Kids can and should be taught that superstitious thoughts and behaviors will not alter the outcome of a situation. While it would be great to be able to rely on a pot of gold for income, or a horseshoe for good luck, this simply isn’t practical. What’s more, it won’t help your child grow emotionally. Rather, your child can learn to be optimistic and become empowered when he realizes that he actually has more control over his life than just hoping for the best. He is more likely to be successful when he learns that studying for a test—not carrying a lucky rabbit’s foot—will bring a good grade. In fact, kids are more likely to become inoculated against depression and anxiety when they see that there are many aspects of their life over which they do have control.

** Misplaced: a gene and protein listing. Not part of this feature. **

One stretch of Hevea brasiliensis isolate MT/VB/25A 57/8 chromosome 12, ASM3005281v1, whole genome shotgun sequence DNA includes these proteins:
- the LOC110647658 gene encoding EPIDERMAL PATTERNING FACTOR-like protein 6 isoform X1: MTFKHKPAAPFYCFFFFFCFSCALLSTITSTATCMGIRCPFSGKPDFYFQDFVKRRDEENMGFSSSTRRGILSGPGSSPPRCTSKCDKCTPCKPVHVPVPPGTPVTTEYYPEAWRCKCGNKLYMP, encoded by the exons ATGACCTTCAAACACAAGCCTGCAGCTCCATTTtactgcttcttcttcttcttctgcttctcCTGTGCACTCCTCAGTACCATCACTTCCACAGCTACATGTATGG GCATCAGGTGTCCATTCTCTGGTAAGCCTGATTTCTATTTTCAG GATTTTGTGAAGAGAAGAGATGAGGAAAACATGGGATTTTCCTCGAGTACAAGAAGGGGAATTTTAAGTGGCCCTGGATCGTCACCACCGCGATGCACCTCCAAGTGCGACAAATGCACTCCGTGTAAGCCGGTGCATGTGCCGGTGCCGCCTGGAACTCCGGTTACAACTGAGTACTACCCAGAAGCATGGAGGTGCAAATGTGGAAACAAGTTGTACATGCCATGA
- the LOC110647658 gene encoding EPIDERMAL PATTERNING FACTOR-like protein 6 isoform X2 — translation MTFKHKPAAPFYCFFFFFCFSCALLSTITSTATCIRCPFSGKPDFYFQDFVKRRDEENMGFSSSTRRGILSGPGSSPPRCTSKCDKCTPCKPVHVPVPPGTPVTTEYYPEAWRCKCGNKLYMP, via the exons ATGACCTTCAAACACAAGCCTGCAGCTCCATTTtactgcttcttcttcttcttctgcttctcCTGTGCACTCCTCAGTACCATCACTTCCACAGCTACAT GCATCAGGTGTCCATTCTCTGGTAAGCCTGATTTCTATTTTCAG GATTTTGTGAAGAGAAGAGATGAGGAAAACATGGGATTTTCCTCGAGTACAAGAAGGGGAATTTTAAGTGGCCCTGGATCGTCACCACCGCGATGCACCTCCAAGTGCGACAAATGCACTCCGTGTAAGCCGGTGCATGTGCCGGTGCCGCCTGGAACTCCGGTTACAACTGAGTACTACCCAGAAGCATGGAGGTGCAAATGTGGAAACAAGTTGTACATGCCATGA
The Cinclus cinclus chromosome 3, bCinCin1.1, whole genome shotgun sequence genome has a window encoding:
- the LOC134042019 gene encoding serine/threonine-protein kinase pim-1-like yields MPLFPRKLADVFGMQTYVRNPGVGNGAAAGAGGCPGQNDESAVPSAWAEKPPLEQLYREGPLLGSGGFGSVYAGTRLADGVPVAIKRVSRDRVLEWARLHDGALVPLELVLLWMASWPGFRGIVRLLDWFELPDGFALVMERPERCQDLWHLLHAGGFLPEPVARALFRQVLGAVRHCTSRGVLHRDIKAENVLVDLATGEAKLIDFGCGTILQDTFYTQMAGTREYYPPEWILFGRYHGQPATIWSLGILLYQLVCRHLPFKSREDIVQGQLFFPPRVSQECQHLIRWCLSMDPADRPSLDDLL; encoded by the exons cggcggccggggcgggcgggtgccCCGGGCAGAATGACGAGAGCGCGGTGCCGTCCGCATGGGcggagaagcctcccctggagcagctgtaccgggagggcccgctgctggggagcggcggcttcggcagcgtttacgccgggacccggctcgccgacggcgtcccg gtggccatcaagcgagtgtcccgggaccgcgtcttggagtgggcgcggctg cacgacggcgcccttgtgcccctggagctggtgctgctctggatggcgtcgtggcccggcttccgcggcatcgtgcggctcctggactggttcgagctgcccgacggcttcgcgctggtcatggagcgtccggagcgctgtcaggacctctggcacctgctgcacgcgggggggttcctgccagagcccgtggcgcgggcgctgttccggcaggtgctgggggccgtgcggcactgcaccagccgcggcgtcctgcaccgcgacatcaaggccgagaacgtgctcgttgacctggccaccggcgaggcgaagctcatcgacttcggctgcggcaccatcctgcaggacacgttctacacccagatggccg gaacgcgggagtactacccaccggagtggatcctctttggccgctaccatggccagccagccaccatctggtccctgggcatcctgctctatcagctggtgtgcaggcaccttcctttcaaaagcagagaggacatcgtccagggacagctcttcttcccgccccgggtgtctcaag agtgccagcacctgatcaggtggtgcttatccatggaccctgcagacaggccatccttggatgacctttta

A little superstition doesn’t hurt anyone. However, it is important to teach your child that superstitions, and the behaviors they often evoke, are not the key factors in life’s successes and failures. But still…maybe I’ll stay home and avoid black cats and ladders on Friday the 13th.